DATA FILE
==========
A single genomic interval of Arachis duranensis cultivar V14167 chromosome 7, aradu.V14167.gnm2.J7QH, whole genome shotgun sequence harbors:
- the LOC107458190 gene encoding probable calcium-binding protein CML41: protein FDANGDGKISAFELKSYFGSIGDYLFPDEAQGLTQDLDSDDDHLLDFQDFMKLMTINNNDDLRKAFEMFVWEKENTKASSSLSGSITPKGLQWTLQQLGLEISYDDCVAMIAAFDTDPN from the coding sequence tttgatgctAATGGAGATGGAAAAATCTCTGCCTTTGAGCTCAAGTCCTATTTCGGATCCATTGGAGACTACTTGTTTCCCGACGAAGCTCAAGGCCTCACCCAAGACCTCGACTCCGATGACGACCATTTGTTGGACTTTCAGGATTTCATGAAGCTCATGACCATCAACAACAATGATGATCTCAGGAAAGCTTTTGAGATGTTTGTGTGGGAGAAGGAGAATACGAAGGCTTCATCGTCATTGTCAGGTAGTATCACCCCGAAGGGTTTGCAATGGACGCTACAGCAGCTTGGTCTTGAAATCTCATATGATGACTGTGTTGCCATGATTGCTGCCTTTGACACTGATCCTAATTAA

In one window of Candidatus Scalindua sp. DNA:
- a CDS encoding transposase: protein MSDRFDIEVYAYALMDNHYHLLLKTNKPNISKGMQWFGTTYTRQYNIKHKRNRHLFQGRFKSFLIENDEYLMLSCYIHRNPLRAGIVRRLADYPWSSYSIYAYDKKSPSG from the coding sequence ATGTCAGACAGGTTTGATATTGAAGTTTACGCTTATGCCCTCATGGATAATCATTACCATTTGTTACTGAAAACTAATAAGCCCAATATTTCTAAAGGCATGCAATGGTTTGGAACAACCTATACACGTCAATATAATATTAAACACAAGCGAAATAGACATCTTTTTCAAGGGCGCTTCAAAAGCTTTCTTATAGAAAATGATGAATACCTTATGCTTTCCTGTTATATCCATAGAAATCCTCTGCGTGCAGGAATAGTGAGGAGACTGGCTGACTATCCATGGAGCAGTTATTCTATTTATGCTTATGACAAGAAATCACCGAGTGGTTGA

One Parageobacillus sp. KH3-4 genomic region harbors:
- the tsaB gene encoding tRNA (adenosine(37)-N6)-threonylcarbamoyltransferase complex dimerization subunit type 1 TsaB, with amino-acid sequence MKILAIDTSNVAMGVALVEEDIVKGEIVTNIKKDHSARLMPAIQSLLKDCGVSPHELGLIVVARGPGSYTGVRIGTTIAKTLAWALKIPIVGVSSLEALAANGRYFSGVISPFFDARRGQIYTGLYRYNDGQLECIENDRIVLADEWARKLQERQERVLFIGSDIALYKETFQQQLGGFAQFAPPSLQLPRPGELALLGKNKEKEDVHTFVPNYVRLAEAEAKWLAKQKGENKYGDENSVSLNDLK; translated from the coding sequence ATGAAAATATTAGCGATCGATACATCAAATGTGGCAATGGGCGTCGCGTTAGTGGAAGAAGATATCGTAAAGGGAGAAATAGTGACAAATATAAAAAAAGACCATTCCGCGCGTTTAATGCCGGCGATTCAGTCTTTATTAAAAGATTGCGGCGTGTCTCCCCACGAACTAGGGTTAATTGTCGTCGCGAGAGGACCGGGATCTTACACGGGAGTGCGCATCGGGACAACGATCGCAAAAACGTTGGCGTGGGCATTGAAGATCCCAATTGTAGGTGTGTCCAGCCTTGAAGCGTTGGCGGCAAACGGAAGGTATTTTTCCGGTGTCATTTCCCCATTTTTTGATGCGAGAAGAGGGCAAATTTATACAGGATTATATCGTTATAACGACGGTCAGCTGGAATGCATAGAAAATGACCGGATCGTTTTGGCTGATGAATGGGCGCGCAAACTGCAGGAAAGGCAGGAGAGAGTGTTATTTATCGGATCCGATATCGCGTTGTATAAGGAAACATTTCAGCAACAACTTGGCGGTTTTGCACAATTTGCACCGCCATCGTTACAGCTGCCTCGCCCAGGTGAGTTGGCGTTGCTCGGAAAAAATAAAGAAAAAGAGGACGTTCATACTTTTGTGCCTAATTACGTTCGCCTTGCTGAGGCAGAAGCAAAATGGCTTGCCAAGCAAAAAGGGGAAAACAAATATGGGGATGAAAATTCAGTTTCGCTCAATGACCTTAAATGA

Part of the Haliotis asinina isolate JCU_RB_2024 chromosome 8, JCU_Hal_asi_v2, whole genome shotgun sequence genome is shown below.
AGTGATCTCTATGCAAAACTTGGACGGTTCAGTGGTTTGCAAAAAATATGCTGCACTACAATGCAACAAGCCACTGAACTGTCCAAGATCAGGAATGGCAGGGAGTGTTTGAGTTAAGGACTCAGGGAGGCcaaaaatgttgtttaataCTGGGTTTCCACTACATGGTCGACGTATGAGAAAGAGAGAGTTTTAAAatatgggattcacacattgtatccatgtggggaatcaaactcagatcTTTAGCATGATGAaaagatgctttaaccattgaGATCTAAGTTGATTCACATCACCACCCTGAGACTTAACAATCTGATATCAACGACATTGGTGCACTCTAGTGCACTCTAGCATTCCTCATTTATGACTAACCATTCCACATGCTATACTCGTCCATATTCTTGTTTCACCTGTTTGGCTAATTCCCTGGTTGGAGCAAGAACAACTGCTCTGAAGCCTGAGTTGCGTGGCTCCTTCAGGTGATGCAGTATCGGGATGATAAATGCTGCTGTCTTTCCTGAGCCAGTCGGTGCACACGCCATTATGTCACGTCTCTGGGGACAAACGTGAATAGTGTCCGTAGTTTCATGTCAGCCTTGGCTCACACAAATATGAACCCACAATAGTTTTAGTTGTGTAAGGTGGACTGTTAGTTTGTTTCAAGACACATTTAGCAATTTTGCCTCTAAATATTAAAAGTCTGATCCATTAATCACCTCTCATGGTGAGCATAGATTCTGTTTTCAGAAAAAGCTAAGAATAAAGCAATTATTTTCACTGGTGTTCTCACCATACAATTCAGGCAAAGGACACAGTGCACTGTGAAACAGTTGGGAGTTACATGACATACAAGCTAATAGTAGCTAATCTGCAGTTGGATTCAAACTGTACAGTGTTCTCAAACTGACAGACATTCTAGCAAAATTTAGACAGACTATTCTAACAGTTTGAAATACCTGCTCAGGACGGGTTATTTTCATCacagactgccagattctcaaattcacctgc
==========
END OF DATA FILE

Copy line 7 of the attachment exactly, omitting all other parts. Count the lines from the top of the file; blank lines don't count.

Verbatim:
Part of the Haliotis asinina isolate JCU_RB_2024 chromosome 8, JCU_Hal_asi_v2, whole genome shotgun sequence genome is shown below.